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svillardiAuthor Commented:
Why would I have to update public addresses for a NATted IP?  My query for www.companyname.com should be resolved locally with the new companyname.com zone, no?  I would simply update internal DNS.

Before, their DNS lookup would go outside to the ISP for a lookup.  Now they'd come internally because the zone exists inside the network.

But then what about the A record -- if I'm doing the google.com vs www.google.com example, I am pointing the "no host" entry to a particular internal IP (the mail server).  Aren't ALL queries to that .companyname.com domain now going to resolve to the same internal address?
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diperspCommented:
What I'm trying to say is if you create a zone called mail.companyname.com, you're saving yourself the work and headache of having to now maintain www.companyname.com and any other records that are on public DNS.

By creating a zone called mail.companyname.com, any queries for www.companyname.com (Or anything.companyname.com) will continue on to your public DNS servers.  Whereas if you create a zone called companyname.com, EVERYTHING internal destined for xyz.companyname.com will have to be setup in the internal DNS for companyname.com.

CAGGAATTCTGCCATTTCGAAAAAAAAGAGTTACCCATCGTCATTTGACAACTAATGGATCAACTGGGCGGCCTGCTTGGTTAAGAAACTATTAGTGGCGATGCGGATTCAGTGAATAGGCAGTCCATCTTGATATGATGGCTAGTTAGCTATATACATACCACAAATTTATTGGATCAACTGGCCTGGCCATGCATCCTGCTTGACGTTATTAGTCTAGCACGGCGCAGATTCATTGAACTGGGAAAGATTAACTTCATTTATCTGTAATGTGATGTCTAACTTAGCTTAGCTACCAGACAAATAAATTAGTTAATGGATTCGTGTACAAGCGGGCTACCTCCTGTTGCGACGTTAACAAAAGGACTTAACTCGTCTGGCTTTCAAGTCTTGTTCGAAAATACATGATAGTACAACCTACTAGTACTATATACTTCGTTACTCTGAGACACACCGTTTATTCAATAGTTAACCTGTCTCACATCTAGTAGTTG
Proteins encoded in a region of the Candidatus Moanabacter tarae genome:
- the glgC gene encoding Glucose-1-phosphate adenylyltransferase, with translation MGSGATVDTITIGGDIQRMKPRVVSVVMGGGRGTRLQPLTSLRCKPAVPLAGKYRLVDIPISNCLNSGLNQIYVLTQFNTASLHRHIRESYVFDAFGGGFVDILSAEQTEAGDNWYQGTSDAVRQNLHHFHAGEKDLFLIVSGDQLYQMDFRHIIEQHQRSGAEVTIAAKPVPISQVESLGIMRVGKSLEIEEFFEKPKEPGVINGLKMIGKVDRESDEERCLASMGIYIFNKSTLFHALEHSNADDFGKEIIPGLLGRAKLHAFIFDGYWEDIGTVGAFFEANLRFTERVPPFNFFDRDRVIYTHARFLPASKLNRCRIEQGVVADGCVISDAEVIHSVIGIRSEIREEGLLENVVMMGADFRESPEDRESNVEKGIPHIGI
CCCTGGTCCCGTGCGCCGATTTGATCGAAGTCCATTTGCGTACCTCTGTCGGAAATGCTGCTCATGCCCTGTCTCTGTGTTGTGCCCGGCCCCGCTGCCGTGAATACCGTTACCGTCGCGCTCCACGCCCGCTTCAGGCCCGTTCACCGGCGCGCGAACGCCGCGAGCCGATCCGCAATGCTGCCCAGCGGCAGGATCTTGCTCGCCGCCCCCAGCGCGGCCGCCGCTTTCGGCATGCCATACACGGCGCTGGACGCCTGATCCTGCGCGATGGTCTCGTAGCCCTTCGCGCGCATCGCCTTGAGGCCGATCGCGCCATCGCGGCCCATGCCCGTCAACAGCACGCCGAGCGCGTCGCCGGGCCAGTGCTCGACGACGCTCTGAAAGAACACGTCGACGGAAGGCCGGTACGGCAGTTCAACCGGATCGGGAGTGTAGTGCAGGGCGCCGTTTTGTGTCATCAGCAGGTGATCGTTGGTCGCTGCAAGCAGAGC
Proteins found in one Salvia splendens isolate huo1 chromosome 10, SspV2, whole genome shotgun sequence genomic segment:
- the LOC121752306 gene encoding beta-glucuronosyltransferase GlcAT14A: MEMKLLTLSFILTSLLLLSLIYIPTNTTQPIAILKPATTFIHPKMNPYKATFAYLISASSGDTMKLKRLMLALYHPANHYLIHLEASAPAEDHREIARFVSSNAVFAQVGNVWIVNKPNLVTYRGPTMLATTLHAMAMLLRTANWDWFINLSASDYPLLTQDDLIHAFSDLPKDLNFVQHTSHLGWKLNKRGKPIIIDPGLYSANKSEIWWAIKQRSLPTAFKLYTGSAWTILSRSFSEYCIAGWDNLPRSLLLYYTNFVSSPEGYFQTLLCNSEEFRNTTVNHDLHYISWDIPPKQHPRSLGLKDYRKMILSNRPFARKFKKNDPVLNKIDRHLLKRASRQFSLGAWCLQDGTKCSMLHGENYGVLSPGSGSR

You certainly CAN create a zone called just companyname.com, but not you'll have to duplicate every record you have with your public DNS into that internal zone.
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svillardiAuthor Commented:
OK, your last comment finally sealed it for me and now it makes sense.  

In rereading your first post, I didn't pick up creating a zone called mail.companyname.com.  I thought you meant to create a zone called companyname.com.  Which explains all of my questions...  Your last post reiterated what I wrote in the previous post (you agreed with my assumptions) and explained it better.  Thanks for keeping with it...

Testing it tomorrow (I'm offsite).  When finished, I will award all the points.

Much thanks!
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diperspCommented:
Any luck?
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svillardiAuthor Commented:
Well, no bad stuff at least, because I did not get a call. But nothing good either, bc I didn't get a call.
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diperspCommented:
What happens when you ping the internal name?  Is it resolving to the internal ip of the Exchange box?
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svillardiAuthor Commented:
From inside the office, pinging the shortname, the local domain or the "external" domain all resolves to the correct IP address.

I just want to see real world results before wrapping this one up.

Using the subdomain was a great idea.  Thanks again.
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svillardiAuthor Commented:
Thanks for showing me a better way of using a subdomain to fix the wireless issue.  Pretty smart, I must say...  I am onsite today and tested it using my iPhone.  Worked like a champ.